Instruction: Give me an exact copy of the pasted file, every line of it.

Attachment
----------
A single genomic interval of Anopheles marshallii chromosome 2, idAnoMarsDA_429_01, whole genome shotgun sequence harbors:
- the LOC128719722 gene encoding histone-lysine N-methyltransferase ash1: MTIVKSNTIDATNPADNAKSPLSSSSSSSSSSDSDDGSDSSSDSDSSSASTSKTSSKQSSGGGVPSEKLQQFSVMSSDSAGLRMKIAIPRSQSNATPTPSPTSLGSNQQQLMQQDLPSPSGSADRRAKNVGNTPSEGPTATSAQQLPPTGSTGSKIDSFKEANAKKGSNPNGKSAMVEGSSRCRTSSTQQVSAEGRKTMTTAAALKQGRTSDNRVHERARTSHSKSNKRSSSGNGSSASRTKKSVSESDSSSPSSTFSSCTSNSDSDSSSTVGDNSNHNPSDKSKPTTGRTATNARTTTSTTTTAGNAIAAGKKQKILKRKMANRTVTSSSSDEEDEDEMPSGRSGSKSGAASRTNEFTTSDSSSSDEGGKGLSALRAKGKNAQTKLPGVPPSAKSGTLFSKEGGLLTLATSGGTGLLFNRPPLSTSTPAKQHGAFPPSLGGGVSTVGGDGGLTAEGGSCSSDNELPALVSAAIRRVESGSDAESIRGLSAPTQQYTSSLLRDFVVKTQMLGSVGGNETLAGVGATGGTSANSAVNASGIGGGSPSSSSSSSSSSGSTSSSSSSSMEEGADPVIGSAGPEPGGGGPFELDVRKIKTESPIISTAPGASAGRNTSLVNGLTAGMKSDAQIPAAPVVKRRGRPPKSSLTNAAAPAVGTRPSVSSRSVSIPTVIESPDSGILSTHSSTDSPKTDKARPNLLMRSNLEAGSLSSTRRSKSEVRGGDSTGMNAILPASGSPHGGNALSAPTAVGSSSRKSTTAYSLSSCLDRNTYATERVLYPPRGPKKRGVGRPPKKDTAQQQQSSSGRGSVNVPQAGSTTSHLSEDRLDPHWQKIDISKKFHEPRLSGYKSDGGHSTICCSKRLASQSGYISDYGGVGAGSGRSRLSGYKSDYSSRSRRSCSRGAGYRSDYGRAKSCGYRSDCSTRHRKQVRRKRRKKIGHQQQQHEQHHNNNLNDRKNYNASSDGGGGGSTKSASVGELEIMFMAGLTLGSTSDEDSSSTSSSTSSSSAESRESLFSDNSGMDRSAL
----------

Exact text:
A single genomic interval of Anopheles marshallii chromosome 2, idAnoMarsDA_429_01, whole genome shotgun sequence harbors:
- the LOC128719722 gene encoding histone-lysine N-methyltransferase ash1: MTIVKSNTIDATNPADNAKSPLSSSSSSSSSSDSDDGSDSSSDSDSSSASTSKTSSKQSSGGGVPSEKLQQFSVMSSDSAGLRMKIAIPRSQSNATPTPSPTSLGSNQQQLMQQDLPSPSGSADRRAKNVGNTPSEGPTATSAQQLPPTGSTGSKIDSFKEANAKKGSNPNGKSAMVEGSSRCRTSSTQQVSAEGRKTMTTAAALKQGRTSDNRVHERARTSHSKSNKRSSSGNGSSASRTKKSVSESDSSSPSSTFSSCTSNSDSDSSSTVGDNSNHNPSDKSKPTTGRTATNARTTTSTTTTAGNAIAAGKKQKILKRKMANRTVTSSSSDEEDEDEMPSGRSGSKSGAASRTNEFTTSDSSSSDEGGKGLSALRAKGKNAQTKLPGVPPSAKSGTLFSKEGGLLTLATSGGTGLLFNRPPLSTSTPAKQHGAFPPSLGGGVSTVGGDGGLTAEGGSCSSDNELPALVSAAIRRVESGSDAESIRGLSAPTQQYTSSLLRDFVVKTQMLGSVGGNETLAGVGATGGTSANSAVNASGIGGGSPSSSSSSSSSSGSTSSSSSSSMEEGADPVIGSAGPEPGGGGPFELDVRKIKTESPIISTAPGASAGRNTSLVNGLTAGMKSDAQIPAAPVVKRRGRPPKSSLTNAAAPAVGTRPSVSSRSVSIPTVIESPDSGILSTHSSTDSPKTDKARPNLLMRSNLEAGSLSSTRRSKSEVRGGDSTGMNAILPASGSPHGGNALSAPTAVGSSSRKSTTAYSLSSCLDRNTYATERVLYPPRGPKKRGVGRPPKKDTAQQQQSSSGRGSVNVPQAGSTTSHLSEDRLDPHWQKIDISKKFHEPRLSGYKSDGGHSTICCSKRLASQSGYISDYGGVGAGSGRSRLSGYKSDYSSRSRRSCSRGAGYRSDYGRAKSCGYRSDCSTRHRKQVRRKRRKKIGHQQQQHEQHHNNNLNDRKNYNASSDGGGGGSTKSASVGELEIMFMAGLTLGSTSDEDSSSTSSSTSSSSAESRESLFSDNSGMDRSAL